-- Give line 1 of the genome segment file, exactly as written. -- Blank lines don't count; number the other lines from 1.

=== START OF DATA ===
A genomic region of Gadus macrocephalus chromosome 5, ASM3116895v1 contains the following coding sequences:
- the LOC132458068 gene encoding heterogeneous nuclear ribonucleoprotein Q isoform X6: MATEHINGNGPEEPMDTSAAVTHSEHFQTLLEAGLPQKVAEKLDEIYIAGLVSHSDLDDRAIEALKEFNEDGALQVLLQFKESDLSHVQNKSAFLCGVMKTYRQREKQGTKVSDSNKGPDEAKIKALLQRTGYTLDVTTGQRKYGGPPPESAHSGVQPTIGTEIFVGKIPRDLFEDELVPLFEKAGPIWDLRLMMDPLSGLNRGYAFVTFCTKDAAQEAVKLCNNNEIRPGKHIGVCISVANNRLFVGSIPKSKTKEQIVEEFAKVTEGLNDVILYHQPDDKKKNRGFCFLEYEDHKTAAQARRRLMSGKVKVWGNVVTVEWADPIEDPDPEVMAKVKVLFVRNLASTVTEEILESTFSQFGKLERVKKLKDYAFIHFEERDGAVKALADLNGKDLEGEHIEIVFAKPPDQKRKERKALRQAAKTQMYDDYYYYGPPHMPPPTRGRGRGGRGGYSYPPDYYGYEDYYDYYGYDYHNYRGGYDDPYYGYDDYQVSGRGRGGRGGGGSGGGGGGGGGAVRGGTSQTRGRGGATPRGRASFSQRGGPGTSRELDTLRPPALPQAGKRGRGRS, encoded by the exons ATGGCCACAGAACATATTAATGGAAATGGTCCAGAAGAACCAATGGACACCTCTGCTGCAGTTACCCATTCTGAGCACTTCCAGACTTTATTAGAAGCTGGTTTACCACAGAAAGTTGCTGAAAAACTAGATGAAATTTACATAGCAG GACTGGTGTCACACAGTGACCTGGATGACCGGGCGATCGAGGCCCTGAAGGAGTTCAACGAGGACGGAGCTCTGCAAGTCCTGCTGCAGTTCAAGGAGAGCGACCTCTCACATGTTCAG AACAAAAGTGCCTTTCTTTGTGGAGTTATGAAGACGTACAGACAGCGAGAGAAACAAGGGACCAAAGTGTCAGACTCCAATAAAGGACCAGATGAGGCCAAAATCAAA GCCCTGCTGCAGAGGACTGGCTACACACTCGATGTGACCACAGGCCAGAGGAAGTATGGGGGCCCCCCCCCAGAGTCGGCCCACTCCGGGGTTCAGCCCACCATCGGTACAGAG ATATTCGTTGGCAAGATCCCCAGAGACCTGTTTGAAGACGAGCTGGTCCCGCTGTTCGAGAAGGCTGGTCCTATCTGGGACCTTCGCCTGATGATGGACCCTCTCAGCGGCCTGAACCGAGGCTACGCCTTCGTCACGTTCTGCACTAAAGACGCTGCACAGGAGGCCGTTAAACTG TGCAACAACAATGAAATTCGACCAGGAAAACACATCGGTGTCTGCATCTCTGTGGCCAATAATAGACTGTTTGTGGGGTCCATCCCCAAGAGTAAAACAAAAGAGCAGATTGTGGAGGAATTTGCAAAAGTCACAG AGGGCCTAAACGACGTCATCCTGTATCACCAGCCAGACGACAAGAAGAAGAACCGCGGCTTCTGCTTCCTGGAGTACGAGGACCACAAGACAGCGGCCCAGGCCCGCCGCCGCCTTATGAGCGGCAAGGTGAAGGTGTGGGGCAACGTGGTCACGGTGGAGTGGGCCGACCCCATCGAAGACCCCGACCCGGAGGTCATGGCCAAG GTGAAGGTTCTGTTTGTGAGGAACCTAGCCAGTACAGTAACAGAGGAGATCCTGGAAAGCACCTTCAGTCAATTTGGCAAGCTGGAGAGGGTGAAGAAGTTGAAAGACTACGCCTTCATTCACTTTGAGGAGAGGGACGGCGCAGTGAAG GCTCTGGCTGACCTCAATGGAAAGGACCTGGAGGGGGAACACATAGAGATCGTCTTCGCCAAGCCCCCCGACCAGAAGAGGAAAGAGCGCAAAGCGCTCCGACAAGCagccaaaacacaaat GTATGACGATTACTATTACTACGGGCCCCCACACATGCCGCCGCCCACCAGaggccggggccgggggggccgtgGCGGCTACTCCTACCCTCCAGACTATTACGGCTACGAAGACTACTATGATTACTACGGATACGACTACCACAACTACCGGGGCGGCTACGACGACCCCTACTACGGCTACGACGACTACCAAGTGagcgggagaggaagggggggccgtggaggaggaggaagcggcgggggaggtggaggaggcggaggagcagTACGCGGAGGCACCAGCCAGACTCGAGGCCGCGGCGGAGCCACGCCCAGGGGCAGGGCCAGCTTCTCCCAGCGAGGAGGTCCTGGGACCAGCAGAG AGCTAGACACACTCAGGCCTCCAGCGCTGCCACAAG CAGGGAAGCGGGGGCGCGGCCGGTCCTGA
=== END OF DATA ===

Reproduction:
A genomic region of Gadus macrocephalus chromosome 5, ASM3116895v1 contains the following coding sequences: